Since K8s secrets contain sensitive information like passwords, we need to make sure the secrets are stored safely and encrypted.
If you are using K8s as a service like AWS EKS, chances are, all the
etcd volumes used by the cluster are already encrypted at the disk level (data-at-rest encryption). If you are deploying your own K8s cluster, this is also configurable by passing the
We can go one step further by encrypting K8s secrets with AWS KMS before they are even stored on the volumes on the disk level.
When secrets are created in the first place, it’s pretty likely that we used K8s YAML files, but if we stored the secrets into YAML files, it’s not really secure; after all, the values are merely base64 encoded, not encrypted. Anyone who gets access to the file could get the content of it.
It’s a better practice if we don’t store the content of those secrets in files at all, for example, by using kubernetes-external-secrets: it allows you to use external secret management systems, like AWS Secrets Manager or HashiCorp Vault, to add secrets in Kubernetes securely.
3 Authn and Authz
3.1 K8s User Types
Kubernetes clusters have two types of users:
- service accounts
- normal user accounts
3.2 Service Account Authn
Service accounts handle API requests on behalf of Pods.
The authn is typically managed automatically by K8s through the ServiceAccount Admission Controller using bearer tokens.
If you have ever SSHed into a container and poked around, you should probably already know that the bearer token is mounted into a pod as a file at an easy-to-find directory, and once it’s leaked, it can be used from outside the cluster.
So accessing Pod Secrets should be restricted and should only be granted on a need-to-know basis (i.e. least privileged principle).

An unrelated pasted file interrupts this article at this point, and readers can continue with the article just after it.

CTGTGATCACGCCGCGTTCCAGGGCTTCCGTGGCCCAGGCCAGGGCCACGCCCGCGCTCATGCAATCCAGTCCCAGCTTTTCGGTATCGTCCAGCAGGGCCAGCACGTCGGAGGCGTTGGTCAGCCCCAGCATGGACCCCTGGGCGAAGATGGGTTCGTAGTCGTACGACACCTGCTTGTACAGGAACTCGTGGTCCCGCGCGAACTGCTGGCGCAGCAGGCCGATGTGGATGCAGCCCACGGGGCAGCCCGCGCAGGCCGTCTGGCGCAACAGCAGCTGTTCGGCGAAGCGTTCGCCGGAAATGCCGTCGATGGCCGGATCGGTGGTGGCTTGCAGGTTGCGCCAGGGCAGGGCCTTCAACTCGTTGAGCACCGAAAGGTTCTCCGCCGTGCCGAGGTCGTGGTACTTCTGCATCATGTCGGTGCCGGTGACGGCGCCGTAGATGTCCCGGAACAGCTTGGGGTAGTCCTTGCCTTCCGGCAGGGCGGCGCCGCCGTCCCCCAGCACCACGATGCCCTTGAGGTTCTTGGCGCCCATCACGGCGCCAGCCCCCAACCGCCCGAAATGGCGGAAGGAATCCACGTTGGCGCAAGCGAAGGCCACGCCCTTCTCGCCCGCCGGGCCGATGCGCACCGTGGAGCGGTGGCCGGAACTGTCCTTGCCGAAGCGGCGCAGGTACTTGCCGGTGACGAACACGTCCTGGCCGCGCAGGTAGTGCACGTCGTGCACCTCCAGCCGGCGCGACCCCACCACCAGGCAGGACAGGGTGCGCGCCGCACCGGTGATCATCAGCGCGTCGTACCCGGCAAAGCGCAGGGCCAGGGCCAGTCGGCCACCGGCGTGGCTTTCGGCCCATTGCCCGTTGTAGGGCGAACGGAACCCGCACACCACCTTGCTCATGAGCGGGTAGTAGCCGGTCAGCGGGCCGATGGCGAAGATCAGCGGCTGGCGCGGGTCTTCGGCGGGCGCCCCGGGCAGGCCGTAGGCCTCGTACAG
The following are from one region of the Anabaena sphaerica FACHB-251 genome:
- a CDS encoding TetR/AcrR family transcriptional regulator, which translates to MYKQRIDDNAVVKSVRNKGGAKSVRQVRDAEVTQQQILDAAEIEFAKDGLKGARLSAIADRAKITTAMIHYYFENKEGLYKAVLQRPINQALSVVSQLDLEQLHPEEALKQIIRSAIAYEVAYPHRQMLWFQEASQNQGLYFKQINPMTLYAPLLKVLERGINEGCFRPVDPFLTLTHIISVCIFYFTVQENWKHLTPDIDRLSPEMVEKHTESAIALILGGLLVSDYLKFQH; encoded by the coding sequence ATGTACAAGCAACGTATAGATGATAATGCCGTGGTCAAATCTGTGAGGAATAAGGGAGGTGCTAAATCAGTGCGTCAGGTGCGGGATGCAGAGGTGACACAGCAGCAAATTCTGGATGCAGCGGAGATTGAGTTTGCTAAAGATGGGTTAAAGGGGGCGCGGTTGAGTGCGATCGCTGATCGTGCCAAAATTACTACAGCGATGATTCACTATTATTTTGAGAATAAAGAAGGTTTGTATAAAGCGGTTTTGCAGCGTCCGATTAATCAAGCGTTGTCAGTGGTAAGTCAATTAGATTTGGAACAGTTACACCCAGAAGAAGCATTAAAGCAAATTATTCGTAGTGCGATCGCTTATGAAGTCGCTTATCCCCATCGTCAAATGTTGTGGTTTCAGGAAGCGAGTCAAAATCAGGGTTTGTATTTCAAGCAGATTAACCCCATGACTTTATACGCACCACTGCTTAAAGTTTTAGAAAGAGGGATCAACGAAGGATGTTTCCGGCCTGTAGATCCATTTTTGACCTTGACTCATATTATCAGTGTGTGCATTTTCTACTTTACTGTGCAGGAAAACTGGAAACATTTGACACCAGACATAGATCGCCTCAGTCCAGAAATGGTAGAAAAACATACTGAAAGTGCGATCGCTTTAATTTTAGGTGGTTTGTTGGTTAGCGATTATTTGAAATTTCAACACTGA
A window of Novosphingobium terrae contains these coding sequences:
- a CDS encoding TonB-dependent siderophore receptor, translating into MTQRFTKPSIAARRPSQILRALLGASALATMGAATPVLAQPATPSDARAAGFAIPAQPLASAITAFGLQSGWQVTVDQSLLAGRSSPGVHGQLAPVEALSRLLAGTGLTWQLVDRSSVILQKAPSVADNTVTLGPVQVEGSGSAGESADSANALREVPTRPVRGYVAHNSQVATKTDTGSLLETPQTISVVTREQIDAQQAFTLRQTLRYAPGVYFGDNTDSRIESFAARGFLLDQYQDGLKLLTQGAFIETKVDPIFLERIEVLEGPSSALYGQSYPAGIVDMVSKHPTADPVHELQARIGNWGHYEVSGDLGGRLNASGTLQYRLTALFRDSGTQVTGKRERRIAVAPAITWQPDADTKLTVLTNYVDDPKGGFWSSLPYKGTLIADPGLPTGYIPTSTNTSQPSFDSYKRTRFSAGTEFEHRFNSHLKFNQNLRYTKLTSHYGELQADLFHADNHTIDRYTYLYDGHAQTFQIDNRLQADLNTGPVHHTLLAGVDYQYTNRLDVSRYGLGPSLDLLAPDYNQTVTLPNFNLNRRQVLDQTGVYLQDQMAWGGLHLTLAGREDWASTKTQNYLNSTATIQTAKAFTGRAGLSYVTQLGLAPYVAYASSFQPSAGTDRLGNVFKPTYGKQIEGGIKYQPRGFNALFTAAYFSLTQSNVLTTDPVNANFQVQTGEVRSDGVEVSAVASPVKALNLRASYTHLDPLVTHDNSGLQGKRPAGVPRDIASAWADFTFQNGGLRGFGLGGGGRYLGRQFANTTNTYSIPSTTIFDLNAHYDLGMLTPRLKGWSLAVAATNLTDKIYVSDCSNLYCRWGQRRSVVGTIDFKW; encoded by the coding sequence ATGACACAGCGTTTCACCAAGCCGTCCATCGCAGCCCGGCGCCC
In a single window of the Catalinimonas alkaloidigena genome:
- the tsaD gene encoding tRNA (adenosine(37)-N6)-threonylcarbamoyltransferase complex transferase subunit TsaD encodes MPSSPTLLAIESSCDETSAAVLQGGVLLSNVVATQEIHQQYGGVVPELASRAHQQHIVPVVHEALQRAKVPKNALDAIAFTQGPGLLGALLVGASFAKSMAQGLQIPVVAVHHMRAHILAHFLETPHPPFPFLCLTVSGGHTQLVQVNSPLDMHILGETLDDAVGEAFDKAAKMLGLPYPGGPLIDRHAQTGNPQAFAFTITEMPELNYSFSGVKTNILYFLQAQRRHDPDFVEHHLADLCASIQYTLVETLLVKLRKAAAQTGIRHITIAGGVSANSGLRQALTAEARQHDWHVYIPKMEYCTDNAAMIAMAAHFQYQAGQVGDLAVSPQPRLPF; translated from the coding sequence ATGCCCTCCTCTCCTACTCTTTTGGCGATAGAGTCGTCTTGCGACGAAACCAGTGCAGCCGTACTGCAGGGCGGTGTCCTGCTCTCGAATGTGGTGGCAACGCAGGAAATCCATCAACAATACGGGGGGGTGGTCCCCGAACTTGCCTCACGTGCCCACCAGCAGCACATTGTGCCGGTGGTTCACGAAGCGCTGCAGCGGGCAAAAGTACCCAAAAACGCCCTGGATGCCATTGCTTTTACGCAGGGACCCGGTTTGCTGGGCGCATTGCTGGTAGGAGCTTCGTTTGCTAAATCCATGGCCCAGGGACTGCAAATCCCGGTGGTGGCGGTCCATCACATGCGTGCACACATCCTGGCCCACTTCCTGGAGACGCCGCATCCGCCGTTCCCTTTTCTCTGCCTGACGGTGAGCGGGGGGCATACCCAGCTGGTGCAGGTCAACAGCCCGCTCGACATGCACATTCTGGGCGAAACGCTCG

3.3 User Account Authn
In theory, for normal users and admin accounts, there is no automatic authn method for users. Admins of the cluster must add an authn method to implement authentication and authorization mechanisms.
This isn’t really an issue for a more cloud-native setup since you probably are already using K8s as a service, like AWS EKS, which is already integrated with AWS IAM.
But if you choose to create the cluster yourself and own everything, Kubernetes assumes that a cluster-independent service manages user authn. The K8s doc lists several ways to implement authn, including client certificates, bearer tokens, authentication plugins, and other protocols. At least one user authentication method should be implemented if you are running the cluster on your own.
And when multiple authentication methods are implemented, the first module to successfully authenticate the request short-circuits the evaluation. Admins must make sure no weak methods such as static password file is used.
3.4 Anonymous Requests
When some requests are rejected by configured authn methods and are not tied to any user or Pod (service account), they are deemed anonymous requests.
In a server set up for token authentication with anonymous requests enabled, a request without a token present would also be performed as an anonymous request.
In Kubernetes 1.6 and newer, anonymous requests are enabled by default. When RBAC is enabled, anonymous requests require explicit authorization of the
system:anonymous user or
system:unauthenticated group. Anonymous requests should be disabled by passing the
--anonymous-auth=false option to the API server.
3.5 RBAC and Principle of Least Privilege
RBAC and the principle of least privilege should always be used to limit the capabilities of admins, users, and service accounts.
3.6 AWS EKS Recommendations
What if you are already using K8s as a service, like AWS EKS, which probably already did the above things for you. Are there still things to worry about the topic of K8s authn/authz?
The answer is yes, and there are, in fact, quite a lot of things to get right, and here are a few: